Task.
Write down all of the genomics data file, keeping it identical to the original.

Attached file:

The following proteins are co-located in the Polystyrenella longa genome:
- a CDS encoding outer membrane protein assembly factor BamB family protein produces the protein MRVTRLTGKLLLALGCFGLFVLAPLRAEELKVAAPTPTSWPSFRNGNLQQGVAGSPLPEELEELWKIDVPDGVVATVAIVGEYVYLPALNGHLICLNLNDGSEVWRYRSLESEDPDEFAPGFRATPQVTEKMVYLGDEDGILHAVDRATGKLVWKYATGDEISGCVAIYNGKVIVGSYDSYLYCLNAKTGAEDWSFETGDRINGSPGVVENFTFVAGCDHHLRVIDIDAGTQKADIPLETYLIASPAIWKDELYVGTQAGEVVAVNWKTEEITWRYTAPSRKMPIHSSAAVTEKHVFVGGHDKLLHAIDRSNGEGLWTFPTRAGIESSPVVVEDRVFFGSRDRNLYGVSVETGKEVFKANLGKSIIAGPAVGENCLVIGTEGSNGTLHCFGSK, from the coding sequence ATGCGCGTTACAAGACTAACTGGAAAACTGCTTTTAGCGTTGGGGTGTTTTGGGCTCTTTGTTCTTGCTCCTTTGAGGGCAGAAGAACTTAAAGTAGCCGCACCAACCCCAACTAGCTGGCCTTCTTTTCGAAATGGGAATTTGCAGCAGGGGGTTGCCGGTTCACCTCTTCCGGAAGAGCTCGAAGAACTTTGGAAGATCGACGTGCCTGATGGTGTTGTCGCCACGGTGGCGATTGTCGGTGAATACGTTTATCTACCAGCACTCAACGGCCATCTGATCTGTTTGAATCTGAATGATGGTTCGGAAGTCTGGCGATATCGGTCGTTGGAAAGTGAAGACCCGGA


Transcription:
The following proteins are co-located in the Polystyrenella longa genome:
- a CDS encoding outer membrane protein assembly factor BamB family protein produces the protein MRVTRLTGKLLLALGCFGLFVLAPLRAEELKVAAPTPTSWPSFRNGNLQQGVAGSPLPEELEELWKIDVPDGVVATVAIVGEYVYLPALNGHLICLNLNDGSEVWRYRSLESEDPDEFAPGFRATPQVTEKMVYLGDEDGILHAVDRATGKLVWKYATGDEISGCVAIYNGKVIVGSYDSYLYCLNAKTGAEDWSFETGDRINGSPGVVENFTFVAGCDHHLRVIDIDAGTQKADIPLETYLIASPAIWKDELYVGTQAGEVVAVNWKTEEITWRYTAPSRKMPIHSSAAVTEKHVFVGGHDKLLHAIDRSNGEGLWTFPTRAGIESSPVVVEDRVFFGSRDRNLYGVSVETGKEVFKANLGKSIIAGPAVGENCLVIGTEGSNGTLHCFGSK, from the coding sequence ATGCGCGTTACAAGACTAACTGGAAAACTGCTTTTAGCGTTGGGGTGTTTTGGGCTCTTTGTTCTTGCTCCTTTGAGGGCAGAAGAACTTAAAGTAGCCGCACCAACCCCAACTAGCTGGCCTTCTTTTCGAAATGGGAATTTGCAGCAGGGGGTTGCCGGTTCACCTCTTCCGGAAGAGCTCGAAGAACTTTGGAAGATCGACGTGCCTGATGGTGTTGTCGCCACGGTGGCGATTGTCGGTGAATACGTTTATCTACCAGCACTCAACGGCCATCTGATCTGTTTGAATCTGAATGATGGTTCGGAAGTCTGGCGATATCGGTCGTTGGAAAGTGAAGACCCGGA